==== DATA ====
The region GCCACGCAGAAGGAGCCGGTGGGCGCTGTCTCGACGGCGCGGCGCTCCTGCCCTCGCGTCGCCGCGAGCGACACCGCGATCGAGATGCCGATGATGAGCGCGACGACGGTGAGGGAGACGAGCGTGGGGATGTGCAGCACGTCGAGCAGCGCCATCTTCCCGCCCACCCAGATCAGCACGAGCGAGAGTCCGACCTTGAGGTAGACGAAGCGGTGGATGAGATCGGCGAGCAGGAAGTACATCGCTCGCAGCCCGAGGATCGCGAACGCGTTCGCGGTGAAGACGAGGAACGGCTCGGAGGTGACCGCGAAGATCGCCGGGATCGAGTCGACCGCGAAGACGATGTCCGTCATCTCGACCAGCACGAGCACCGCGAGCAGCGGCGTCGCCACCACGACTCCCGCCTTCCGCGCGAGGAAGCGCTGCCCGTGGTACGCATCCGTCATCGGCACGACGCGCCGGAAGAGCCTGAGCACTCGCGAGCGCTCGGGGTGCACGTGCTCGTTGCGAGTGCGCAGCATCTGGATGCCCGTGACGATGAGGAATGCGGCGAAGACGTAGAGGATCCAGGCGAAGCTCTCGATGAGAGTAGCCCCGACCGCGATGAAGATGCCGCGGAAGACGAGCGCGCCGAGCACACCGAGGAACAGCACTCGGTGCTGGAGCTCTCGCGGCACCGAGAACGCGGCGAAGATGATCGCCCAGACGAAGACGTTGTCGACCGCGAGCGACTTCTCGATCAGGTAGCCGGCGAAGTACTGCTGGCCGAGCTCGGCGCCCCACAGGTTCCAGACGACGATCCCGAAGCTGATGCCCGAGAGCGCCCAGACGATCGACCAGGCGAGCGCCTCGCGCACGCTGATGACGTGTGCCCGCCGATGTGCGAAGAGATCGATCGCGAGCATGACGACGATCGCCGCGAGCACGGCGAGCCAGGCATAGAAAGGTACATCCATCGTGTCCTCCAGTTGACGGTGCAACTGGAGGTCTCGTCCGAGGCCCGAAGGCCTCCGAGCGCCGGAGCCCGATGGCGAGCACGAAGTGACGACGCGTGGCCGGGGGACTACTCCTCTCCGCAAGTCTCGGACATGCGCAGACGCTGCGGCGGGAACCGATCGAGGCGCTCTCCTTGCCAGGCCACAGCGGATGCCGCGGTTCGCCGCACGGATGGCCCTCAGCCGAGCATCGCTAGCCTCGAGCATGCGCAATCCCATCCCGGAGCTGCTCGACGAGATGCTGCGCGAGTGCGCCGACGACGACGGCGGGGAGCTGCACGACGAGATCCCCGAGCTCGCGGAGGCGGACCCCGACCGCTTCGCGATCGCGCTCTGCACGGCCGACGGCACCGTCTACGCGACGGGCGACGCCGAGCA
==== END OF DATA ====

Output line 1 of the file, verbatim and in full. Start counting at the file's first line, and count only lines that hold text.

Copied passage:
The region GCCACGCAGAAGGAGCCGGTGGGCGCTGTCTCGACGGCGCGGCGCTCCTGCCCTCGCGTCGCCGCGAGCGACACCGCGATCGAGATGCCGATGATGAGCGCGACGACGGTGAGGGAGACGAGCGTGGGGATGTGCAGCACGTCGAGCAGCGCCATCTTCCCGCCCACCCAGATCAGCACGAGCGAGAGTCCGACCTTGAGGTAGACGAAGCGGTGGATGAGATCGGCGAGCAGGAAGTACATCGCTCGCAGCCCGAGGATCGCGAACGCGTTCGCGGTGAAGACGAGGAACGGCTCGGAGGTGACCGCGAAGATCGCCGGGATCGAGTCGACCGCGAAGACGATGTCCGTCATCTCGACCAGCACGAGCACCGCGAGCAGCGGCGTCGCCACCACGACTCCCGCCTTCCGCGCGAGGAAGCGCTGCCCGTGGTACGCATCCGTCATCGGCACGACGCGCCGGAAGAGCCTGAGCACTCGCGAGCGCTCGGGGTGCACGTGCTCGTTGCGAGTGCGCAGCATCTGGATGCCCGTGACGATGAGGAATGCGGCGAAGACGTAGAGGATCCAGGCGAAGCTCTCGATGAGAGTAGCCCCGACCGCGATGAAGATGCCGCGGAAGACGAGCGCGCCGAGCACACCGAGGAACAGCACTCGGTGCTGGAGCTCTCGCGGCACCGAGAACGCGGCGAAGATGATCGCCCAGACGAAGACGTTGTCGACCGCGAGCGACTTCTCGATCAGGTAGCCGGCGAAGTACTGCTGGCCGAGCTCGGCGCCCCACAGGTTCCAGACGACGATCCCGAAGCTGATGCCCGAGAGCGCCCAGACGATCGACCAGGCGAGCGCCTCGCGCACGCTGATGACGTGTGCCCGCCGATGTGCGAAGAGATCGATCGCGAGCATGACGACGATCGCCGCGAGCACGGCGAGCCAGGCATAGAAAGGTACATCCATCGTGTCCTCCAGTTGACGGTGCAACTGGAGGTCTCGTCCGAGGCCCGAAGGCCTCCGAGCGCCGGAGCCCGATGGCGAGCACGAAGTGACGACGCGTGGCCGGGGGACTACTCCTCTCCGCAAGTCTCGGACATGCGCAGACGCTGCGGCGGGAACCGATCGAGGCGCTCTCCTTGCCAGGCCACAGCGGATGCCGCGGTTCGCCGCACGGATGGCCCTCAGCCGAGCATCGCTAGCCTCGAGCATGCGCAATCCCATCCCGGAGCTGCTCGACGAGATGCTGCGCGAGTGCGCCGACGACGACGGCGGGGAGCTGCACGACGAGATCCCCGAGCTCGCGGAGGCGGACCCCGACCGCTTCGCGATCGCGCTCTGCACGGCCGACGGCACCGTCTACGCGACGGGCGACGCCGAGCA